Kenya is located in the Greater Horn of Africa region, which is highly vulnerable to the impacts of climate change. More than 80% of the country’s landmass is arid and semi-arid land (ASAL) with poor infrastructure, and other developmental challenges. Climate hazards have caused considerable losses across the country’s different sectors over the years. The main climate hazards include droughts and floods which cause economic losses estimated at 3% of the country’s Gross Domestic Product (GDP). Thus, livelihoods and economic activities are highly vulnerable to climatic fluctuations. (NDC, 2016)
This section provides a summary of key natural hazards and their associated socioeconomic impacts in a given country. And it allows quick evaluation of most vulnerable areas through the spatial comparison of natural hazard data with development data, thereby identifying exposed livelihoods and natural systems.
The charts provide overview of the most frequent natural disaster in a given country and understand the impacts of those disasters on human populations.
Climate change is now recognized to have a significant impact on disaster management efforts and pose a significant threat to the efforts to meet the growing needs of the most vulnerable populations. The demands of disaster risk management are such that concise, clear, and reliable information is crucial. The information presented here offers insight into the frequency, impact and occurrence of natural hazards. Source (PDF)
Understanding natural hazard occurrence as well as historical climate conditions, in relation to development contexts, is critical to understanding a country’s historical vulnerability. This tool allows the visualization of different natural hazards or historical climate conditions with socio-economic and development datasets. Select the Development Context and either a Natural Hazard or Climate Condition and overlay horizontally by sliding the toggle left or right to gain a broader sense of historically vulnerable areas.
Data presented under Historical Climate Conditions are reanalysis products derived from ERA5-Land data. ERA5-Land is a global land-surface dataset at 9 km resolution, consistent with atmospheric data from the ERA5 reanalysis from 1950 onward. Climate reanalyses combine past observations with models to generate consistent time series of multiple climate variables. They provide a comprehensive description of the observed climate as it has evolved during recent decades, on 3D grids at sub-daily intervals.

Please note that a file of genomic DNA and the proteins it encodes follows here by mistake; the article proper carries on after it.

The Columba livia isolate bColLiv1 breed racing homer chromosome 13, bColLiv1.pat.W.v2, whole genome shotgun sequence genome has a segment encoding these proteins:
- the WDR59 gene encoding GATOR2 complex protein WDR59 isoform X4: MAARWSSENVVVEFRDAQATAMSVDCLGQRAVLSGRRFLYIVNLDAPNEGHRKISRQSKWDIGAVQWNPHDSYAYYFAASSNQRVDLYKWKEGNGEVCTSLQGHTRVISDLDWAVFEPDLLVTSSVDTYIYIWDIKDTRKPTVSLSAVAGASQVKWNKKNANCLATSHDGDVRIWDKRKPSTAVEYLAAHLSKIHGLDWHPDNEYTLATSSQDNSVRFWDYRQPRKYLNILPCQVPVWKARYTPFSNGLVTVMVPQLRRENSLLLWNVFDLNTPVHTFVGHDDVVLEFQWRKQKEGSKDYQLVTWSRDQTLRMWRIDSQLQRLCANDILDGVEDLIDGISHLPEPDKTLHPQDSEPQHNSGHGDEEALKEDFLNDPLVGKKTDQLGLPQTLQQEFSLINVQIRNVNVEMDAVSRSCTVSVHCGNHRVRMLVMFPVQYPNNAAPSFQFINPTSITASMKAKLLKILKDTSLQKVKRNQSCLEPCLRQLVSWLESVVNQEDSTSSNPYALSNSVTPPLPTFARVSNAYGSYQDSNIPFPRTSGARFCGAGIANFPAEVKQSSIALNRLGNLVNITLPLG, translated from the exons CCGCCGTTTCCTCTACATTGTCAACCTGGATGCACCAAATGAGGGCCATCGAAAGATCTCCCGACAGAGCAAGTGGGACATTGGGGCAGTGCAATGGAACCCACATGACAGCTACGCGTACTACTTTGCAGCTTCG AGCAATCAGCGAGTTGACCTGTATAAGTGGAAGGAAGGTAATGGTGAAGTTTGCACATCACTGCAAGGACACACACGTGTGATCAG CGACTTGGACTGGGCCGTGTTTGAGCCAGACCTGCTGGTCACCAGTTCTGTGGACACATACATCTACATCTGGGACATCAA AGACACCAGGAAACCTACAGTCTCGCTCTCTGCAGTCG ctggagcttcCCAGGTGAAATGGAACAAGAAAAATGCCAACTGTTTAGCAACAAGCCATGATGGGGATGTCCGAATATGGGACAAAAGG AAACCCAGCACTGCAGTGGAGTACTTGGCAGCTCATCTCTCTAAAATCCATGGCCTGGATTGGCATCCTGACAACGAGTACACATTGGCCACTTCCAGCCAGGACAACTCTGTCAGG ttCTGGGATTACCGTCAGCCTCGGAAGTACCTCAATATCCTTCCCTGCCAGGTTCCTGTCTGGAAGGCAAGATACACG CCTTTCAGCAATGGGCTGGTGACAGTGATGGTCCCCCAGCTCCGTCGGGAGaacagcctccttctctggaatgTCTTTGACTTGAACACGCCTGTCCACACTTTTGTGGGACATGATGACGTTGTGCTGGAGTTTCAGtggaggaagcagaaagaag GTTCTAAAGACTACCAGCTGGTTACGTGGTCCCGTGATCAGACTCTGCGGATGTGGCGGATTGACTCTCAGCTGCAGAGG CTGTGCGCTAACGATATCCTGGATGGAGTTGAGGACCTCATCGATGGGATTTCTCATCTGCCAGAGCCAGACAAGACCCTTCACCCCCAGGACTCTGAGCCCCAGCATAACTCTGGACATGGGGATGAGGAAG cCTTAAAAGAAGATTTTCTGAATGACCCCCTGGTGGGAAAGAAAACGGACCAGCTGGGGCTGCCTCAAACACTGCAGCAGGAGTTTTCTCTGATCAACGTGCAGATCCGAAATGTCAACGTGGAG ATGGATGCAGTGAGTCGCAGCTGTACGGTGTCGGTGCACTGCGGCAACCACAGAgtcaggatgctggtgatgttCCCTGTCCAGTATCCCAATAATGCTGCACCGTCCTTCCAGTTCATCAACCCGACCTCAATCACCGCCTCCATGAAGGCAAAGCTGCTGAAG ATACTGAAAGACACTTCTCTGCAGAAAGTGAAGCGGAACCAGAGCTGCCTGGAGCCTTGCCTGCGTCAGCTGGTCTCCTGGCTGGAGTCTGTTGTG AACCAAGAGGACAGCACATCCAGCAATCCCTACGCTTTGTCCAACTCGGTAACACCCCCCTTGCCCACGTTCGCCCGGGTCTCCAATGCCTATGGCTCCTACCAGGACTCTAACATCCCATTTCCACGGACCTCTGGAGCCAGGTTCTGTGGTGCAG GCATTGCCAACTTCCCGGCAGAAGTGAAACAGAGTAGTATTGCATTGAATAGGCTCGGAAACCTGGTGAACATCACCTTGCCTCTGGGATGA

This data has been collected, aggregated and processed by the Climate Resilience Cluster of the European Space Agency’s (ESA) Earth Observation for Sustainable Development (EO4SD) initiative.
- The arid and semi-arid lands are also more prone to harsh weather conditions, making the communities within this region vulnerable to natural hazards, mainly droughts.
- Seasonal floods may affect various parts of the country especially along the flood plains in the Lake Victoria basin and the Tana River.
- Landslides and mudslides occur during the long rainy season from March to May, which usually affects the western Nyanza and north Rift Valley provinces.
More information on natural hazards can be found at ThinkHazard.
- Kenya’s infrastructure is poor with impassable roads, poor telecommunication lines, and inaccessible regions that hamper the transportation of food either for commercial purposes or relief aid.
- Landslides and mudslides are experienced during the long rainy season from March to May, which usually affects the western Nyanza and north Rift Valley provinces. However, the most vulnerable areas are Murang’a district in the central province, Kirinyaga, Nyeri, parts of Meru around the Mount Kenya region, Kisii and Mombasa Island.
- The country’s inland areas are largely arid, with two-thirds of the country receiving less than 500 mm of rainfall per year, limiting the potential for agriculture.